Candidate Statement: As digital humanities matures, the community faces new challenges. We need to be able to articulate clearly how engagement with these methods changes or contributes to our fields. What are the "take-away" or "game-changing" points that digital humanities offers? What research questions can be asked, what insights gleaned, from the use of digital means that justify investment in the field. The notion that "everything is digital" and "all cultural legacy is being migrated onto networked platforms" only justifies technical training, not intellectual engagement Statements about the combination of critical theory and digital techniques into methods that expose assumptions about the nature of knowledge, cultural biases and their implementation in digital networks, must be clear and compelling. I'm interested in being sure the pedagogy in the field incorporates approaches to these issues, continues to pursue the development of humanistic methods in digital platforms, and that the level of critical discussion in the field is raised above mere reporting on projects and techniques.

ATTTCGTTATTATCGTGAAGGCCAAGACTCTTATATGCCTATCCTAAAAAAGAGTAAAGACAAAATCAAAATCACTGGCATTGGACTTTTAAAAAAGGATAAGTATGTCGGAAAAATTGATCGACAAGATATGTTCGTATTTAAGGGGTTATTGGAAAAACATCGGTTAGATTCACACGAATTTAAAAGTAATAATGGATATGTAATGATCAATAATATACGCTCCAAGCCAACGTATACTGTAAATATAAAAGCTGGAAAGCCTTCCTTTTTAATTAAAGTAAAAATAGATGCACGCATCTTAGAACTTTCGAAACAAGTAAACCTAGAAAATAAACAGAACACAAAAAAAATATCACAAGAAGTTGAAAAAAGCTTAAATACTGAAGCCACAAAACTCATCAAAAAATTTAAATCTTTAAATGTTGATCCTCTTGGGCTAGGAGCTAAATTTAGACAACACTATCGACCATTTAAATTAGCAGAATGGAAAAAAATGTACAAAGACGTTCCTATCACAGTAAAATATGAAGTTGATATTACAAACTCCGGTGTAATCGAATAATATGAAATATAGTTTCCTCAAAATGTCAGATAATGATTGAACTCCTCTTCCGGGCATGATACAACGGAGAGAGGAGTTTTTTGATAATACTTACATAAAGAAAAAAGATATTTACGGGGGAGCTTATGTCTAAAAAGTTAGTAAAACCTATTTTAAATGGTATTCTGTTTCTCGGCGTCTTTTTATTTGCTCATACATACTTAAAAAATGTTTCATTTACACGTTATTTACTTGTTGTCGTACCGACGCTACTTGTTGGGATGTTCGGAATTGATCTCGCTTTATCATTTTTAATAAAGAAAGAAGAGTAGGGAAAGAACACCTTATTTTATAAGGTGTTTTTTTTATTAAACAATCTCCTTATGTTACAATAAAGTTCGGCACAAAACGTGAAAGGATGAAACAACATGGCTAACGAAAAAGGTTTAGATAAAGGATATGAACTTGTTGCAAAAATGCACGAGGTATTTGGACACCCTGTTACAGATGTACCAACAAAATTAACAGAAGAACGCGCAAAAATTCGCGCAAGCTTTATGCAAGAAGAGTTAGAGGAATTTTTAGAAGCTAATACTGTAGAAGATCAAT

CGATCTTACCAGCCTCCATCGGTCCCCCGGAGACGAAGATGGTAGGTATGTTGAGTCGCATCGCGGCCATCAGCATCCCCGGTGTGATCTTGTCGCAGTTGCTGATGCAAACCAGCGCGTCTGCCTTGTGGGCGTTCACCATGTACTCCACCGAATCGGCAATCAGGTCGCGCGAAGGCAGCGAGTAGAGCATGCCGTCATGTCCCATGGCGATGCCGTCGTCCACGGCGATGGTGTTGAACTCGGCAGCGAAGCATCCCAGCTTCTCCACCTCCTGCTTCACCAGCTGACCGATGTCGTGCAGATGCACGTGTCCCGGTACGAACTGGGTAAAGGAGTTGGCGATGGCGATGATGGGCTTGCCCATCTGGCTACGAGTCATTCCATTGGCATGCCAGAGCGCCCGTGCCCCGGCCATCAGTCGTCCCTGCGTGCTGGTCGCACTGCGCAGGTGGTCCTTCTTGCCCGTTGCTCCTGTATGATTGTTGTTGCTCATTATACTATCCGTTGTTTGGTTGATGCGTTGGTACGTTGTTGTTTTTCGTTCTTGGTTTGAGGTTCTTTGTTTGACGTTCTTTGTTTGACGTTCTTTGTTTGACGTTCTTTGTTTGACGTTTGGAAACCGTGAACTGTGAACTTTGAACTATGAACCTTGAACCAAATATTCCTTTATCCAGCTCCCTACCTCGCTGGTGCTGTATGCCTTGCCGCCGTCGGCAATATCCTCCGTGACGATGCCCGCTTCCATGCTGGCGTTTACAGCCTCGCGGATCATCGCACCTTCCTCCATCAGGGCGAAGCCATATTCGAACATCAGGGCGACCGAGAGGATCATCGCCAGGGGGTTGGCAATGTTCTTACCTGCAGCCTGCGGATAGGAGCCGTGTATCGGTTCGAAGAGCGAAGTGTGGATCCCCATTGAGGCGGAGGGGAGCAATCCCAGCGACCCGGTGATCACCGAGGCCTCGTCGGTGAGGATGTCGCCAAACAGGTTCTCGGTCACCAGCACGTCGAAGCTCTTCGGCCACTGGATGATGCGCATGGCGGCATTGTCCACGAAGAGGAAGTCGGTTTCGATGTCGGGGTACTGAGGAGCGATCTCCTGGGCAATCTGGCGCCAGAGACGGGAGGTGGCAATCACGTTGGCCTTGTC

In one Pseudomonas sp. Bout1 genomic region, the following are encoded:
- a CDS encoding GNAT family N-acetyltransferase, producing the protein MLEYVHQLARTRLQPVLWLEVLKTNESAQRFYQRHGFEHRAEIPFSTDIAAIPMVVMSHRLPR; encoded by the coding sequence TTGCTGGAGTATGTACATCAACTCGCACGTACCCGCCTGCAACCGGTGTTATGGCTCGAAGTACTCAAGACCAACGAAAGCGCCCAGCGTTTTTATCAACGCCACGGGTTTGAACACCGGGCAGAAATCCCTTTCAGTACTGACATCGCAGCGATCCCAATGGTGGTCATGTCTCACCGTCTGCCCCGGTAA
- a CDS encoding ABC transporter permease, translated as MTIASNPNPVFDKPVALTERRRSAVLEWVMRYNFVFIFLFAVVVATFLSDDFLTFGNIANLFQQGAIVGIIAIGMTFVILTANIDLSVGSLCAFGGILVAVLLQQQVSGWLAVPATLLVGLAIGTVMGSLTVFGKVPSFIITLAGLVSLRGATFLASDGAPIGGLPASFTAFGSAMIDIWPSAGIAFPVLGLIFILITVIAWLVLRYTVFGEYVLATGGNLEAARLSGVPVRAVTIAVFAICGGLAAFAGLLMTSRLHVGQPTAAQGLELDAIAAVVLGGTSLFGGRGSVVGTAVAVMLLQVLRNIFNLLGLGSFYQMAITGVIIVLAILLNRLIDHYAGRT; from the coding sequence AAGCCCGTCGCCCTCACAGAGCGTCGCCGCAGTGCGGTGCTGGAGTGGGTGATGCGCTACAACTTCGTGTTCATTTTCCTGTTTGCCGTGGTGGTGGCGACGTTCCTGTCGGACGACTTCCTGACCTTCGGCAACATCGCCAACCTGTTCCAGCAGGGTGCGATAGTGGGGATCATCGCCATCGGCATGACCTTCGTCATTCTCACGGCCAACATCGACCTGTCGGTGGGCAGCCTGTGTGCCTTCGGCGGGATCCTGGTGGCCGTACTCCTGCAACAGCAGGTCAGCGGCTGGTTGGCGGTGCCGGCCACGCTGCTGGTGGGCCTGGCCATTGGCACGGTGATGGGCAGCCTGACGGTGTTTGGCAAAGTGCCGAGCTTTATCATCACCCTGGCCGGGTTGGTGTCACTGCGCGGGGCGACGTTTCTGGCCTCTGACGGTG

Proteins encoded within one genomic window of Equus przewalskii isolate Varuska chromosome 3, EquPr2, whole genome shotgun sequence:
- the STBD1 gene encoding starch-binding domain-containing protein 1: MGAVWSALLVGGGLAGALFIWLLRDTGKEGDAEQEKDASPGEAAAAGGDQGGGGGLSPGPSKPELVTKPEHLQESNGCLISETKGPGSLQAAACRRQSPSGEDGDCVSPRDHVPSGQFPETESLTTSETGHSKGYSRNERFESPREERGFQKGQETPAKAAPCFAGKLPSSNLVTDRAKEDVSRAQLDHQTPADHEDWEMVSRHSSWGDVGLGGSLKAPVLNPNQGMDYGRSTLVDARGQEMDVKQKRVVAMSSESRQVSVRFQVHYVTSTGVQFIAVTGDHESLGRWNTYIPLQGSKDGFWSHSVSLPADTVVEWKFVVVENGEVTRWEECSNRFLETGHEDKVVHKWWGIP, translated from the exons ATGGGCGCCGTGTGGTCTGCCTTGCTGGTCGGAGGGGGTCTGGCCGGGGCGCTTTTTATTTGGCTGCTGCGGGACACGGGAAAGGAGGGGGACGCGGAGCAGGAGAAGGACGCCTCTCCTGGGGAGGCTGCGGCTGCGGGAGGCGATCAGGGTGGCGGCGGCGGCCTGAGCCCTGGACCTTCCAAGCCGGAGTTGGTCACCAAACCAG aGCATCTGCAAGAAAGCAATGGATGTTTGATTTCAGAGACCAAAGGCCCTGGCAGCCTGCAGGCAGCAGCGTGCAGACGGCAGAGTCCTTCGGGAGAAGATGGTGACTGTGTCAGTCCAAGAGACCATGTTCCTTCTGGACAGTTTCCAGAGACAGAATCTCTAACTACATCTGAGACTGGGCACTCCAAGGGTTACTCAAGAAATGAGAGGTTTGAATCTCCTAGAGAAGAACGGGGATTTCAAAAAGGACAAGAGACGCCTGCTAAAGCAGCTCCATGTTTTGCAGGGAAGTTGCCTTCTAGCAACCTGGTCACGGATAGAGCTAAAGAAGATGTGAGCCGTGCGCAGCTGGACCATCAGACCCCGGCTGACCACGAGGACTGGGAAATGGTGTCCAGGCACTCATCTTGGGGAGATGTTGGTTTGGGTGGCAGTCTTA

Biography: Matthew K. Gold is Assistant Professor of English at New York City College of Technology and a faculty member in the Interactive Technology and Pedagogy Doctoral Certificate Program at the CUNY Graduate Center. At the CUNY Graduate Center, he serves as Advisor to the Provost for Master’s Programs and Digital Initiatives, Director of the CUNY Academic Commons, Co-Director of the CUNY Digital Humanities Initiative, and Director of the “Looking for Whitman” project. He is editor of the forthcoming collection Debates in the Digital Humanities (University of Minnesota Press, January 2012) and has published work in The Journal of Modern Literature, Kairos, and On the Horizon, as well as in the edited collections From A to <A>: Keywords of Markup (University of Minnesota Press, 2010) and Learning Through Digital Media: Experiments in Technology and Pedagogy (Institute for Distributed Creativity, 2011). He is a referee for Digital Humanities Quarterly and is part of the editorial collective of the forthcoming Journal of Interactive Technology and Pedagogy. His digital humanities projects have been supported by grants from the NEH Office of Digital Humanities, the National Science Foundation, the U.S. Department of Education, and the Sloan Foundation.